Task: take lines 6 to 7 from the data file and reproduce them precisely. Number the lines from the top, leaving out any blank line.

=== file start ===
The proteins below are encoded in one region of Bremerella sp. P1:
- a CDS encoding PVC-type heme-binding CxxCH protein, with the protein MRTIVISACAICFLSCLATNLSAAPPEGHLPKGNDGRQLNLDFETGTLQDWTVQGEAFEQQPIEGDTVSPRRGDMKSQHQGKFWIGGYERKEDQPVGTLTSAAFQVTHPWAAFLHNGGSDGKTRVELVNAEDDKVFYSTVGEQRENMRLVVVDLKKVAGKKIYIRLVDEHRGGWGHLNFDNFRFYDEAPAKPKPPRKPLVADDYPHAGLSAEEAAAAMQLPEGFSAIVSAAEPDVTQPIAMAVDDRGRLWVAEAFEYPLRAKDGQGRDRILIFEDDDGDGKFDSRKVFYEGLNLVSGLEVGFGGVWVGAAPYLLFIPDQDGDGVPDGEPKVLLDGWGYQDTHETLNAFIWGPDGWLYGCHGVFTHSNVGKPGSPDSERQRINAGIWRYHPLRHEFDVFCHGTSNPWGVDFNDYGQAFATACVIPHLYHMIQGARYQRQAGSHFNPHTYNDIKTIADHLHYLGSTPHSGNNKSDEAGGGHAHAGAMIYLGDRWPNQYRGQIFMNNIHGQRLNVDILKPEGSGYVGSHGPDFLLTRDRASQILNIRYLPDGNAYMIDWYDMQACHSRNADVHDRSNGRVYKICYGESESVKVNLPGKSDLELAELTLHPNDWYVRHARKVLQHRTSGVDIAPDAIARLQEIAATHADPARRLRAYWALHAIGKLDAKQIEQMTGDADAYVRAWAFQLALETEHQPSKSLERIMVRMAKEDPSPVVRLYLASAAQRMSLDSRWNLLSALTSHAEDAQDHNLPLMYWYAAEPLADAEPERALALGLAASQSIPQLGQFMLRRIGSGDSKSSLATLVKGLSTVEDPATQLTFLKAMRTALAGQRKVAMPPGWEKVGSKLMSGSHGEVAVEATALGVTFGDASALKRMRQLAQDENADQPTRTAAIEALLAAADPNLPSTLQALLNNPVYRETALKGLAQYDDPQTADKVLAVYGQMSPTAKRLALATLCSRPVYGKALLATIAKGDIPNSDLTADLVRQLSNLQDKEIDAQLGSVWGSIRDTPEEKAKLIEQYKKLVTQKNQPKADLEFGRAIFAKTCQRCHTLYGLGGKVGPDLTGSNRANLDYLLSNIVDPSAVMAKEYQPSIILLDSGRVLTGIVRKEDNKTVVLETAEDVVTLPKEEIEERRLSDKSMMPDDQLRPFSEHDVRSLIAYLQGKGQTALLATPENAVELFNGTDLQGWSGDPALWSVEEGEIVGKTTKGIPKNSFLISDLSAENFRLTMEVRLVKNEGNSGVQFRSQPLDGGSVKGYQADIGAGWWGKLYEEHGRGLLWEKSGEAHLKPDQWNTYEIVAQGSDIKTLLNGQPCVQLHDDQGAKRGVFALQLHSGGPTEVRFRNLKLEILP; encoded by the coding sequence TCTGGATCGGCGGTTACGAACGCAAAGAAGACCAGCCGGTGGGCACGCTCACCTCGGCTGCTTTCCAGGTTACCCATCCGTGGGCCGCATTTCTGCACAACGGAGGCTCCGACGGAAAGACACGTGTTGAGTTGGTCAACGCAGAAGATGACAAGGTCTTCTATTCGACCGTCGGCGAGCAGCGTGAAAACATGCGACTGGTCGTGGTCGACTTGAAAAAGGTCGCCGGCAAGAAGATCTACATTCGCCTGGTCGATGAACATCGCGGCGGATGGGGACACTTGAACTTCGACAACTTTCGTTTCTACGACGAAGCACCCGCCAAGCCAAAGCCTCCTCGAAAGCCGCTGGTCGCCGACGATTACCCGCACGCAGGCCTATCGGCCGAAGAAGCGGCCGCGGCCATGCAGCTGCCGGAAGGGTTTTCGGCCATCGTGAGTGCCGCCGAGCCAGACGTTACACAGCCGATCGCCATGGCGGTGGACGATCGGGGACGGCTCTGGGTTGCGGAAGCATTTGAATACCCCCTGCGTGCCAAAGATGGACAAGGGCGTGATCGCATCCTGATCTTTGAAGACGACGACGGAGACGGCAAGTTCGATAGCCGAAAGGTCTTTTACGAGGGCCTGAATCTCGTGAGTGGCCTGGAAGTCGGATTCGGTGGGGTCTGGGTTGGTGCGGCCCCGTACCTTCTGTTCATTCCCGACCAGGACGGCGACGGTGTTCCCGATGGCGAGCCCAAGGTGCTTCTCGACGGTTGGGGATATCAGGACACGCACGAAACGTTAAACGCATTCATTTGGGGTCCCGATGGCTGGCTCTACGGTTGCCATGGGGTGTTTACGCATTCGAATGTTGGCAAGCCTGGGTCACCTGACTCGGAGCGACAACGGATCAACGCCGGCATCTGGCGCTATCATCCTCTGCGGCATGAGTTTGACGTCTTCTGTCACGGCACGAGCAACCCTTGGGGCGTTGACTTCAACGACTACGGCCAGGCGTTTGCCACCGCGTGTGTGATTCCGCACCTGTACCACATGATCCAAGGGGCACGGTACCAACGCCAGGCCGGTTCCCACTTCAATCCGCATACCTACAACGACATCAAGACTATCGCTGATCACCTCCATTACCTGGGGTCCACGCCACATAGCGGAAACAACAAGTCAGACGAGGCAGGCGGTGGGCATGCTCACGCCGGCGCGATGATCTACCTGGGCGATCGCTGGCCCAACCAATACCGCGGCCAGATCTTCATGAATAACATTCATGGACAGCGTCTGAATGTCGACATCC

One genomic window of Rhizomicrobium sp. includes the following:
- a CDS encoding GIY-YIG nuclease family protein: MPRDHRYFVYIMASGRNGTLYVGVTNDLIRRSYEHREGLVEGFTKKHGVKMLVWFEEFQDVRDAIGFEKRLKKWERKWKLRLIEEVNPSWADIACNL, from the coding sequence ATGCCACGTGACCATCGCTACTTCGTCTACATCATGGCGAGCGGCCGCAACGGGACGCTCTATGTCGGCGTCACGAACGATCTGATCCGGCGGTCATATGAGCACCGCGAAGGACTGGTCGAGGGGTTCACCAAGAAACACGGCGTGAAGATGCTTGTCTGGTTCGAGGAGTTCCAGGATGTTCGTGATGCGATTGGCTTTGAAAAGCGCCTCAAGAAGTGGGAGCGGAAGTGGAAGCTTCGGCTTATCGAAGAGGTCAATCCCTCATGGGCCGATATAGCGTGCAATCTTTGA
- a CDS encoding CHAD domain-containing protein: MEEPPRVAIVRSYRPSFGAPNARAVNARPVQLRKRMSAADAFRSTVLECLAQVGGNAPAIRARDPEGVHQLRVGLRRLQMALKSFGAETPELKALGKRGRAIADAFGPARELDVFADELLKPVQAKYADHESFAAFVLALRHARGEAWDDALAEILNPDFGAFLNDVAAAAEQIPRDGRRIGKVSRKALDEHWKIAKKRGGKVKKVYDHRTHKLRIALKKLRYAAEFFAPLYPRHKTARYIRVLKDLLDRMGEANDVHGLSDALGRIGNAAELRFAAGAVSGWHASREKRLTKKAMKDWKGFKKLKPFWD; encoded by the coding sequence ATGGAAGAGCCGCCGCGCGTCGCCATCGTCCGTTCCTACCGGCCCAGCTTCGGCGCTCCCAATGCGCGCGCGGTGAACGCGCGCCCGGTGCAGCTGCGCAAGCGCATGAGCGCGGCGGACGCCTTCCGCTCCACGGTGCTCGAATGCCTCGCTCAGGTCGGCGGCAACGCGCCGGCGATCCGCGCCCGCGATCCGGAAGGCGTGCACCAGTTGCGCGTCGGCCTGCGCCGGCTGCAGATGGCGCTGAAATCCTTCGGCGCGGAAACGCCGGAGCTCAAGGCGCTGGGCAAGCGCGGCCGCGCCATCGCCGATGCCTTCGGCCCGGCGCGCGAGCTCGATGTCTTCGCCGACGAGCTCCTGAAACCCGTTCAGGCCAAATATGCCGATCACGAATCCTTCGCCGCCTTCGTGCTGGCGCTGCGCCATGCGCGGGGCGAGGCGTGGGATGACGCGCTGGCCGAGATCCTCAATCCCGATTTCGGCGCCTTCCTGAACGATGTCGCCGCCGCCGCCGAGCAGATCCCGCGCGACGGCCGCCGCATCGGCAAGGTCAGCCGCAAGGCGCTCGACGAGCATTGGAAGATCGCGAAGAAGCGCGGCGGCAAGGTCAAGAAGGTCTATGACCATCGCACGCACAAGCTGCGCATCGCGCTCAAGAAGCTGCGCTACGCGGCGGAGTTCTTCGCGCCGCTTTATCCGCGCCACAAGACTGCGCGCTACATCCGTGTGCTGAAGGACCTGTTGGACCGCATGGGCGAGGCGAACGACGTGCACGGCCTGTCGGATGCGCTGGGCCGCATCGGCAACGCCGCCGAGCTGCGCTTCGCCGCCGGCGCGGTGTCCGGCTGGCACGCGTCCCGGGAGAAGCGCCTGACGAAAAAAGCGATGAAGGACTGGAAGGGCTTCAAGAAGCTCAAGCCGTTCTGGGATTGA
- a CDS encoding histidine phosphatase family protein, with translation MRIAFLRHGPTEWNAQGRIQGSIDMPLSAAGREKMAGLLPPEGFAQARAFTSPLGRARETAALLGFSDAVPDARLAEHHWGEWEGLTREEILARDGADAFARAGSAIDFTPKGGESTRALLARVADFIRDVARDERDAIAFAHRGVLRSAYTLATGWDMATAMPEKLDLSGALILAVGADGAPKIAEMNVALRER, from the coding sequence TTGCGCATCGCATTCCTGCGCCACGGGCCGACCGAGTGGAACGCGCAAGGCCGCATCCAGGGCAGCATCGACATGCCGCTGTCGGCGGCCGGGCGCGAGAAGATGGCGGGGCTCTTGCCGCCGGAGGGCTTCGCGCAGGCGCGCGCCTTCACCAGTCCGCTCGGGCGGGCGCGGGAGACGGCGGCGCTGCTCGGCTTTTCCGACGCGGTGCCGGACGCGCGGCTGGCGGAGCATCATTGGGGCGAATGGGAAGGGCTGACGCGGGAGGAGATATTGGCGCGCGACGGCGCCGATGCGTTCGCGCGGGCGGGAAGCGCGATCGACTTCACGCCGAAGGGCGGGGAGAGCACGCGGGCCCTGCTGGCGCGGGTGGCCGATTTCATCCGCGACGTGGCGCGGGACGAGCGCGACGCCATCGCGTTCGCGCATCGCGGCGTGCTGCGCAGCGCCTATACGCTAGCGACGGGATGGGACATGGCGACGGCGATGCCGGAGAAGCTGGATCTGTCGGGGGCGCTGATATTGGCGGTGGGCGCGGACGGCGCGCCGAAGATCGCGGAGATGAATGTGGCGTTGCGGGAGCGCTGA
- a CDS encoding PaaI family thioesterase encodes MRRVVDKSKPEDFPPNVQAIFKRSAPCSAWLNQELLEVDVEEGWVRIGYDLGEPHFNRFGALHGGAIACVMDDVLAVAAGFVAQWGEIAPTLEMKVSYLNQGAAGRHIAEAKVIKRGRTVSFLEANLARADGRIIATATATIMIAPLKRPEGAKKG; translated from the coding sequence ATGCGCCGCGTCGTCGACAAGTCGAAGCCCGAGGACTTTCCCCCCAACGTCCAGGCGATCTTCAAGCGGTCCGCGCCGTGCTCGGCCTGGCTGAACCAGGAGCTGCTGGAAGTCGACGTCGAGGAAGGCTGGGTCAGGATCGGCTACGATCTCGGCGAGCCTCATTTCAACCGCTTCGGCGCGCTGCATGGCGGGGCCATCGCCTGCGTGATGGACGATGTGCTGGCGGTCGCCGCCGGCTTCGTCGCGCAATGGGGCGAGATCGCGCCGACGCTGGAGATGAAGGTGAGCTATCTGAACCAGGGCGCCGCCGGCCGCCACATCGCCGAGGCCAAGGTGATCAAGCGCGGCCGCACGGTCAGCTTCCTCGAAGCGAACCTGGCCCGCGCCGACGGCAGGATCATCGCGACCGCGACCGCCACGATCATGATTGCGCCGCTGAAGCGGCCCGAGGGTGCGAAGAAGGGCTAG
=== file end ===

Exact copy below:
- a CDS encoding histidine phosphatase family protein, with translation MRIAFLRHGPTEWNAQGRIQGSIDMPLSAAGREKMAGLLPPEGFAQARAFTSPLGRARETAALLGFSDAVPDARLAEHHWGEWEGLTREEILARDGADAFARAGSAIDFTPKGGESTRALLARVADFIRDVARDERDAIAFAHRGVLRSAYTLATGWDMATAMPEKLDLSGALILAVGADGAPKIAEMNVALRER, from the coding sequence TTGCGCATCGCATTCCTGCGCCACGGGCCGACCGAGTGGAACGCGCAAGGCCGCATCCAGGGCAGCATCGACATGCCGCTGTCGGCGGCCGGGCGCGAGAAGATGGCGGGGCTCTTGCCGCCGGAGGGCTTCGCGCAGGCGCGCGCCTTCACCAGTCCGCTCGGGCGGGCGCGGGAGACGGCGGCGCTGCTCGGCTTTTCCGACGCGGTGCCGGACGCGCGGCTGGCGGAGCATCATTGGGGCGAATGGGAAGGGCTGACGCGGGAGGAGATATTGGCGCGCGACGGCGCCGATGCGTTCGCGCGGGCGGGAAGCGCGATCGACTTCACGCCGAAGGGCGGGGAGAGCACGCGGGCCCTGCTGGCGCGGGTGGCCGATTTCATCCGCGACGTGGCGCGGGACGAGCGCGACGCCATCGCGTTCGCGCATCGCGGCGTGCTGCGCAGCGCCTATACGCTAGCGACGGGATGGGACATGGCGACGGCGATGCCGGAGAAGCTGGATCTGTCGGGGGCGCTGATATTGGCGGTGGGCGCGGACGGCGCGCCGAAGATCGCGGAGATGAATGTGGCGTTGCGGGAGCGCTGA
- a CDS encoding PaaI family thioesterase encodes MRRVVDKSKPEDFPPNVQAIFKRSAPCSAWLNQELLEVDVEEGWVRIGYDLGEPHFNRFGALHGGAIACVMDDVLAVAAGFVAQWGEIAPTLEMKVSYLNQGAAGRHIAEAKVIKRGRTVSFLEANLARADGRIIATATATIMIAPLKRPEGAKKG; translated from the coding sequence ATGCGCCGCGTCGTCGACAAGTCGAAGCCCGAGGACTTTCCCCCCAACGTCCAGGCGATCTTCAAGCGGTCCGCGCCGTGCTCGGCCTGGCTGAACCAGGAGCTGCTGGAAGTCGACGTCGAGGAAGGCTGGGTCAGGATCGGCTACGATCTCGGCGAGCCTCATTTCAACCGCTTCGGCGCGCTGCATGGCGGGGCCATCGCCTGCGTGATGGACGATGTGCTGGCGGTCGCCGCCGGCTTCGTCGCGCAATGGGGCGAGATCGCGCCGACGCTGGAGATGAAGGTGAGCTATCTGAACCAGGGCGCCGCCGGCCGCCACATCGCCGAGGCCAAGGTGATCAAGCGCGGCCGCACGGTCAGCTTCCTCGAAGCGAACCTGGCCCGCGCCGACGGCAGGATCATCGCGACCGCGACCGCCACGATCATGATTGCGCCGCTGAAGCGGCCCGAGGGTGCGAAGAAGGGCTAG